The Rise of Irish Whiskey
Tonight, the entire bar is painted in shades of Irish whiskey. Mica-shaded lamps cast a golden glow down the length of the copper-tiled bar top. Even the jazz playing on the sound system lends an appropriately sepia-toned speakeasy backdrop. And every glass glints with the amber hue of whiskey.
“Have you ever considered changing the name of the bar to Whiskey Library?” I ask the bartender at Tribeca’s Brandy Library. (Despite the name, whiskey outsells brandy here.) He just smiles indulgently, and pours me another dram of single malt Irish whiskey. Yeah, you heard me, buddy (something about the hardscrabble history of Irish whiskey always inspires a little tough talk)—single malt isn’t only for Scotch. In fact, Irish whiskey offers a number of excellent bottlings to rival whiskey of any provenance. But the irony is that while Ireland is making plenty of great whiskey, very little of it is staying there. Instead, many of Ireland’s high-end whiskeys are being sent to the U.S., the country’s number-one export market for spirits—including New York, a city densely populated with Americans of Irish descent. Which has landed me here in downtown Manhattan, scanning one of the best Irish whiskey lists in New York.
Over a glass of The Tyrconnell’s 10-year-old single malt—an Irish rose that spends its final months in casks that previously held Madeira, giving the whiskey a pleasingly nutty, faintly peachy flavor—Brandy Library’s Head Spirit Sommelier, Joel Cueller Flores, describes Irish whiskey’s recent ascent. “Irish whiskey has more accessible and approachable flavors” compared to other types of whiskey, he explains. When set next to challenging Scotch and oft-sweet bourbon, golden Irish whiskies are light and fresh, often fruity and grassy, and with a light hand on the peat, if it’s used at all. Yet, they’re still complex enough to hold a drinker’s interest.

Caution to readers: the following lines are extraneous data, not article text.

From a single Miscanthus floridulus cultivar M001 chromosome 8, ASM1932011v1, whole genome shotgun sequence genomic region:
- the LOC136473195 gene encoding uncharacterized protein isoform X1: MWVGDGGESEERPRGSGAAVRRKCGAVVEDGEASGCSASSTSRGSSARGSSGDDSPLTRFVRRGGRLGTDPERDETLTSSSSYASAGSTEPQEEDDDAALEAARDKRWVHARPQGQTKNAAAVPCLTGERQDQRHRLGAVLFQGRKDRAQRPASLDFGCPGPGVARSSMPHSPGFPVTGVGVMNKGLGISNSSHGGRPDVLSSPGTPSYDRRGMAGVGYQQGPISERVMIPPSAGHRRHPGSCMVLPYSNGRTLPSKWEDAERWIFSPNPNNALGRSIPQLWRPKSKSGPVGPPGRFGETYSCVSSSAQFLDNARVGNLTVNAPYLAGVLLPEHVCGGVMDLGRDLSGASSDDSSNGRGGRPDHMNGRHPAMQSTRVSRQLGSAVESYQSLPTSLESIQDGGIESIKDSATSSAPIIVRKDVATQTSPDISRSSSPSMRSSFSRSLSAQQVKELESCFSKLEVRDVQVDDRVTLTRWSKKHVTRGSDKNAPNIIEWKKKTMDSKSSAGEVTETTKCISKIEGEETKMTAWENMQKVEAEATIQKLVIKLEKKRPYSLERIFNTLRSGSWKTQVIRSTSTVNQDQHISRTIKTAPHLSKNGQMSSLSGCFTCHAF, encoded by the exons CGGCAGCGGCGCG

No wonder gentle, drinkable Irish whiskey has been building quite a fan base on American shores. According to the Distilled Spirits Council, Irish whiskey is the fastest-growing spirit category in the United States, with an enviable 23.6 percent increase in volume sales in 2011 alone. Much of that popularity can be traced to a single brand, Jameson, which has developed a following among younger drinkers. While Jameson may have blazed that trail, other labels are paving it gold with aged blends that have matured in port or sherry casks, and unique limited-edition bottlings. Only a month earlier, I’d traveled through Ireland—and frankly, I hadn’t noticed most of these brands on the shelves at pubs and bars. In Ireland, the whiskey offerings were fairly limited, and most people seemed to drink beer or wine, not whiskey. How could this possibly be?
“Yeah, they don’t really drink much whiskey in Ireland,” confirms Tim Herlihy, an Ireland native who relocated to New York in November to become a brand ambassador for William Grant’s Tullamore brand (they call him “Tullamore Tim”). Whiskey doesn’t have the same cachet there that it has in the U.S., he explained. But it wasn’t always that way.
History by the Highball
In its early days, Irish whiskey was widely considered superior to all other European whiskies. Queen Elizabeth I was said to favor Irish whiskey; Peter the Great, Czar of Russia, wrote, “Of all the wines, the Irish spirit is the best.” Even Scottish distillers would export their wares to Ireland and have them stamped as Irish before selling them back at home for a higher price.